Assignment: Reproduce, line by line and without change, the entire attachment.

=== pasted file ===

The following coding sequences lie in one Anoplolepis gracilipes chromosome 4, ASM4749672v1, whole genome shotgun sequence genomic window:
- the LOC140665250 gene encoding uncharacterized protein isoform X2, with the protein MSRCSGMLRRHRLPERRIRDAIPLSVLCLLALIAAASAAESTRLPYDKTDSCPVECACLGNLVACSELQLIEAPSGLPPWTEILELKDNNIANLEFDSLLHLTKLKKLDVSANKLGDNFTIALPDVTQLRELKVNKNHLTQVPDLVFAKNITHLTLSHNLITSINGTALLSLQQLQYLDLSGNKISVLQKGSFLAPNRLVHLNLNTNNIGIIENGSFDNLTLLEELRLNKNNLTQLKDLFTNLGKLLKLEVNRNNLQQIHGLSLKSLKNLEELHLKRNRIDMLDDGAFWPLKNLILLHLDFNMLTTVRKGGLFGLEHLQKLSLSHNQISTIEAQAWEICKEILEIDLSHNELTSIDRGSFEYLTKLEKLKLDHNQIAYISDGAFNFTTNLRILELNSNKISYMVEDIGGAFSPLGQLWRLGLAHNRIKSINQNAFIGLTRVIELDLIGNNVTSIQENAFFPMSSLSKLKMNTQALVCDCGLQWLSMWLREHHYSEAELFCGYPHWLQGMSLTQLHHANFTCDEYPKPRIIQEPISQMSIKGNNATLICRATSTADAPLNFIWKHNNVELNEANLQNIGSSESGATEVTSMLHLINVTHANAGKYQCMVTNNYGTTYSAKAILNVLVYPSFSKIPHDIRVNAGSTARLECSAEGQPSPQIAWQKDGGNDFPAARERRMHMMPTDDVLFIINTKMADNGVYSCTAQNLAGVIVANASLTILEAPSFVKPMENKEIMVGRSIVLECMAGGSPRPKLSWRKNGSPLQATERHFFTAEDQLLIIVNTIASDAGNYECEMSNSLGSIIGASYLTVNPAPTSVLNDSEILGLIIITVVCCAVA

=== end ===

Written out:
The following coding sequences lie in one Anoplolepis gracilipes chromosome 4, ASM4749672v1, whole genome shotgun sequence genomic window:
- the LOC140665250 gene encoding uncharacterized protein isoform X2, with the protein MSRCSGMLRRHRLPERRIRDAIPLSVLCLLALIAAASAAESTRLPYDKTDSCPVECACLGNLVACSELQLIEAPSGLPPWTEILELKDNNIANLEFDSLLHLTKLKKLDVSANKLGDNFTIALPDVTQLRELKVNKNHLTQVPDLVFAKNITHLTLSHNLITSINGTALLSLQQLQYLDLSGNKISVLQKGSFLAPNRLVHLNLNTNNIGIIENGSFDNLTLLEELRLNKNNLTQLKDLFTNLGKLLKLEVNRNNLQQIHGLSLKSLKNLEELHLKRNRIDMLDDGAFWPLKNLILLHLDFNMLTTVRKGGLFGLEHLQKLSLSHNQISTIEAQAWEICKEILEIDLSHNELTSIDRGSFEYLTKLEKLKLDHNQIAYISDGAFNFTTNLRILELNSNKISYMVEDIGGAFSPLGQLWRLGLAHNRIKSINQNAFIGLTRVIELDLIGNNVTSIQENAFFPMSSLSKLKMNTQALVCDCGLQWLSMWLREHHYSEAELFCGYPHWLQGMSLTQLHHANFTCDEYPKPRIIQEPISQMSIKGNNATLICRATSTADAPLNFIWKHNNVELNEANLQNIGSSESGATEVTSMLHLINVTHANAGKYQCMVTNNYGTTYSAKAILNVLVYPSFSKIPHDIRVNAGSTARLECSAEGQPSPQIAWQKDGGNDFPAARERRMHMMPTDDVLFIINTKMADNGVYSCTAQNLAGVIVANASLTILEAPSFVKPMENKEIMVGRSIVLECMAGGSPRPKLSWRKNGSPLQATERHFFTAEDQLLIIVNTIASDAGNYECEMSNSLGSIIGASYLTVNPAPTSVLNDSEILGLIIITVVCCAVA